Ben (Affleck). Gwyneth (Paltrow). Ben and Gwyneth. "Benneth," as some press so adorably call this confounding pair, who appear cozier as exes than they ever were as a couple. So are they or aren't they together? After seeing them play romantic leads in Bounce, no one should ever doubt their oft-repeated answer of "no" ever again.
As, respectively, ad exec Buddy Amaral and real estate agent Abby Janello, Affleck and Paltrow do display a natural rapport. Their real life connection shines through onscreen, making the basic attraction between these two opposites--he a slick hotshot, she a more earthy type--believable. However, the exact nature of that offscreen compatibility also comes across; their chemistry is more of a clicking between friends than a passionate romantic electricity--something that would give writer-director Don Roos' contrived and overly familiar story the "bounce" it needs to really work.
Naturally, there's a wrinkle to the romance between Buddy and Abby--he's indirectly responsible for her husband's death. A year or so before he meets Abby, Buddy encounters Greg Janello (Tony Goldwyn) at a Chicago airport and switches plane tickets with him. Greg's plane crashes, and a guilt-ridden Buddy falls into boozy despair. A rehab stint later, Buddy tracks down Abby to see how she and her two children are handling life without Greg--only to grow fond of the young widow.
The set-up, while not the most promising, is workable, which makes it all the more disappointing that Roos develops the story in a routine and mechanical manner. Love-'em-and-leave-'em Buddy tries to brush Abby off, but she--and he--find it difficult to stay away. Abby's eldest son, whom the two are careful not to get too close in front of, catches the two in a clinch. When Buddy decides to tell Abby the big secret, someone in the know beats him to the punch. And so on. There's also the matter of the dialogue, which sometimes ventures into artificial glibness. For example, a big emotional moment where Buddy bares his soul, along the way saying he wants someone to pick videos with, is followed by an equally emotional retort by Abby, who then caps off her thoughts by tossing off exactly what types of videos she likes.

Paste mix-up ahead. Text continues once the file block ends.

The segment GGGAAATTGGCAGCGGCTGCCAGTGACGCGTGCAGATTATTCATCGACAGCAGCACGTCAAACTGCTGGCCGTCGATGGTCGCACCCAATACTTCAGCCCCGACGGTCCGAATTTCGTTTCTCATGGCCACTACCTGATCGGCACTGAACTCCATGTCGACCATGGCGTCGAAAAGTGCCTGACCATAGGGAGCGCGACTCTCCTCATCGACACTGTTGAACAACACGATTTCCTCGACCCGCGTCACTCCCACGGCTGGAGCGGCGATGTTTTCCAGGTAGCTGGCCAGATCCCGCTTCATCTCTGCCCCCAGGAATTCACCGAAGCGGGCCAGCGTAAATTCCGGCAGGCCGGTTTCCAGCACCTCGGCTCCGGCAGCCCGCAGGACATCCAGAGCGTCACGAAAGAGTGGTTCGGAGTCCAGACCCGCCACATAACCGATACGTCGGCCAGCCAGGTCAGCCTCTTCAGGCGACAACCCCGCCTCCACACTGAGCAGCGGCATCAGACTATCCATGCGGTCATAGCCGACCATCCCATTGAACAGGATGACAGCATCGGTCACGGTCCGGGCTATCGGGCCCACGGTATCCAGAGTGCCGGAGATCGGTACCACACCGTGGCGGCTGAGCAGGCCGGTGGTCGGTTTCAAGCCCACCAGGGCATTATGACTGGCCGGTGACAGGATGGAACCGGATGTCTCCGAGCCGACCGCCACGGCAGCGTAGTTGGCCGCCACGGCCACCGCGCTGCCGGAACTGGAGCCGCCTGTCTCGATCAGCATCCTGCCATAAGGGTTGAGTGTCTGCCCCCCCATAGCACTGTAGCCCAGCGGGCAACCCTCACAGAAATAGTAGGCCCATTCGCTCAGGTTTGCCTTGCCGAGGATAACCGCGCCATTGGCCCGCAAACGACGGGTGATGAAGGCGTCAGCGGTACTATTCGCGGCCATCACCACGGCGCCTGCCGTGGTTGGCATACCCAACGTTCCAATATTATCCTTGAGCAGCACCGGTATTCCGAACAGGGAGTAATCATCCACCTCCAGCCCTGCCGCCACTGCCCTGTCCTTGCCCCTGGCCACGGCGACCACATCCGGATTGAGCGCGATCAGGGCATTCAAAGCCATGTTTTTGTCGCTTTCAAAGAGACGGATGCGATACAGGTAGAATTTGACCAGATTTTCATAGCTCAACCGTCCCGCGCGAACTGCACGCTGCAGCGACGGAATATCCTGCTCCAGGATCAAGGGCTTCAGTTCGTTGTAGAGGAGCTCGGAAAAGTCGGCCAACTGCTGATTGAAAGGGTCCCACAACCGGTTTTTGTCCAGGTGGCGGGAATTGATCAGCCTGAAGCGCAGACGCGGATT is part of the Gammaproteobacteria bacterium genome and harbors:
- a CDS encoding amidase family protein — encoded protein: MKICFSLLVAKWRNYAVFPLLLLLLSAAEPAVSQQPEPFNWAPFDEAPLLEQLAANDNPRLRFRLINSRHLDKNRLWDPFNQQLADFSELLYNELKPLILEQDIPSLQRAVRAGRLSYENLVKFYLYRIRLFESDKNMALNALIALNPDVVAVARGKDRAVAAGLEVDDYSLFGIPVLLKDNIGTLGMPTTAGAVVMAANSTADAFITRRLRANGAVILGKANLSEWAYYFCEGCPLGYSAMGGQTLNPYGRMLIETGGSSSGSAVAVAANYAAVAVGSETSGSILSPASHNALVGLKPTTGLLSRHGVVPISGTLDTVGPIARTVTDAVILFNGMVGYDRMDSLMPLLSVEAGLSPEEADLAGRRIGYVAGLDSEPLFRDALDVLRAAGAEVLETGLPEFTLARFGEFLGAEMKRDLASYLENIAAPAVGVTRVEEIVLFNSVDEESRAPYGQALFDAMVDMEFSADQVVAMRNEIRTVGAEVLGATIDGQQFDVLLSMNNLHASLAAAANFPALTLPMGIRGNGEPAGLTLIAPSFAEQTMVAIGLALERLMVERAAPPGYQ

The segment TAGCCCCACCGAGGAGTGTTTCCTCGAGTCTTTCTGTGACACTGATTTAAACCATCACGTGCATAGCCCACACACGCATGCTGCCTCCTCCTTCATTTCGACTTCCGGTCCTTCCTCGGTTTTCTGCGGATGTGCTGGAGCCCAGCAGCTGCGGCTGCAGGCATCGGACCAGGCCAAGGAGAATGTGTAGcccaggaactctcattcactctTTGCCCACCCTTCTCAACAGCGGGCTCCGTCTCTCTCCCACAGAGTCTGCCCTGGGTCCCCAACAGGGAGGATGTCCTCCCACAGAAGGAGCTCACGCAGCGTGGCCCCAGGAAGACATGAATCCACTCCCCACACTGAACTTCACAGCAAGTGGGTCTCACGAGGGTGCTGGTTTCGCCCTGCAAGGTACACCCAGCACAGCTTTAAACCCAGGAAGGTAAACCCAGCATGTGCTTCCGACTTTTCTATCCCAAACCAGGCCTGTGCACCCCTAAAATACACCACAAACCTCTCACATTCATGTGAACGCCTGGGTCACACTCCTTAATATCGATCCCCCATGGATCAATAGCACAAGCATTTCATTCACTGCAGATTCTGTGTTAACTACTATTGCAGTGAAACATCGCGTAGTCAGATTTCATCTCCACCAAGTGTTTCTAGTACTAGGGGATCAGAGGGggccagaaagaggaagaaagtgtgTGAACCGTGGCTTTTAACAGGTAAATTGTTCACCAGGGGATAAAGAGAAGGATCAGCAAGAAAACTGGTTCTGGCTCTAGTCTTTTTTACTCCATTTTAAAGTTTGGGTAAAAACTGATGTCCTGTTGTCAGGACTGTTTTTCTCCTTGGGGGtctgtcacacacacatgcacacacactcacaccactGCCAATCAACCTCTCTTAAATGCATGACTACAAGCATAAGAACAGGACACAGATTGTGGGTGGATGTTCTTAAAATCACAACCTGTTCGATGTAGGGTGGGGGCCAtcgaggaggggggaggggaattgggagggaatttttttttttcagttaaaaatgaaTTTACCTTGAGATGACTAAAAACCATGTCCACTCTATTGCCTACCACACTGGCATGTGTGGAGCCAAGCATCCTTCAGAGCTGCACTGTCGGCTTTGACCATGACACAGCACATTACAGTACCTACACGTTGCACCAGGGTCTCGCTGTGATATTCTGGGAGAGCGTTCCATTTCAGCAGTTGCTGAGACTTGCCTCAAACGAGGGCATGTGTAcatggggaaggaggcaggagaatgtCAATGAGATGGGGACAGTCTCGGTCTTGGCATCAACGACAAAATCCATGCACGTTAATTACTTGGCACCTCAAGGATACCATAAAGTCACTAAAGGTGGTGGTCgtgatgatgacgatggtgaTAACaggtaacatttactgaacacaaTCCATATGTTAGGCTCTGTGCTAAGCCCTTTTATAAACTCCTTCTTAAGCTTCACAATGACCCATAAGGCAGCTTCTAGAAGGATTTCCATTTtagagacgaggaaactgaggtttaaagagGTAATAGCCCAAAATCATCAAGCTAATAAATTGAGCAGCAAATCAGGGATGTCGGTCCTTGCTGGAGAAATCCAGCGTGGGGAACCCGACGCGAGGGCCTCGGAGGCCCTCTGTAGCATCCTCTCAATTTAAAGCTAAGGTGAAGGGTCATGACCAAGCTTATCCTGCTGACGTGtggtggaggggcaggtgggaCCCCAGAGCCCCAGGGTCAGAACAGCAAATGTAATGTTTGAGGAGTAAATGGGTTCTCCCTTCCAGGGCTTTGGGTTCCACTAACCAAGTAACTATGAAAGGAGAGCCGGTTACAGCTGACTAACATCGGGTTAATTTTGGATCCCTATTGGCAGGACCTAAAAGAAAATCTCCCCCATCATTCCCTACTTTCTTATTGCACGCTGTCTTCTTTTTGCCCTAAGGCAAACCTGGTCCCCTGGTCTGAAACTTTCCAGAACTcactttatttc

More authentic are the individual performances. Paltrow admirably eschews the glamour of her recent roles, believably transforming herself into a rather dowdy "ordinary" woman; the spectrum of emotions Paltrow travels, from perky flightiness to anguish, are also believable. Even better is Affleck. Buddy begins as the smirking, cocksure type of character he usually plays, but as the character grows more complex, Affleck's portrayal does accordingly; he subtly conveys Buddy's conflicted feelings, not to mention his maturation.
Roos directs Bounce with a similarly subdued air, which is both an asset and a liability. For a screen romance, is a refreshing lack of grandiose histrionics; Roos modulates the emotional level, going all out only when it counts the most. But since the two stars don't quite ignite together, there is little romantic intensity to lend the story much urgency; consequently, what should have been graceful understatement instead reads as lifeless detachment.
RATING: ** 1/2 (out of *****)
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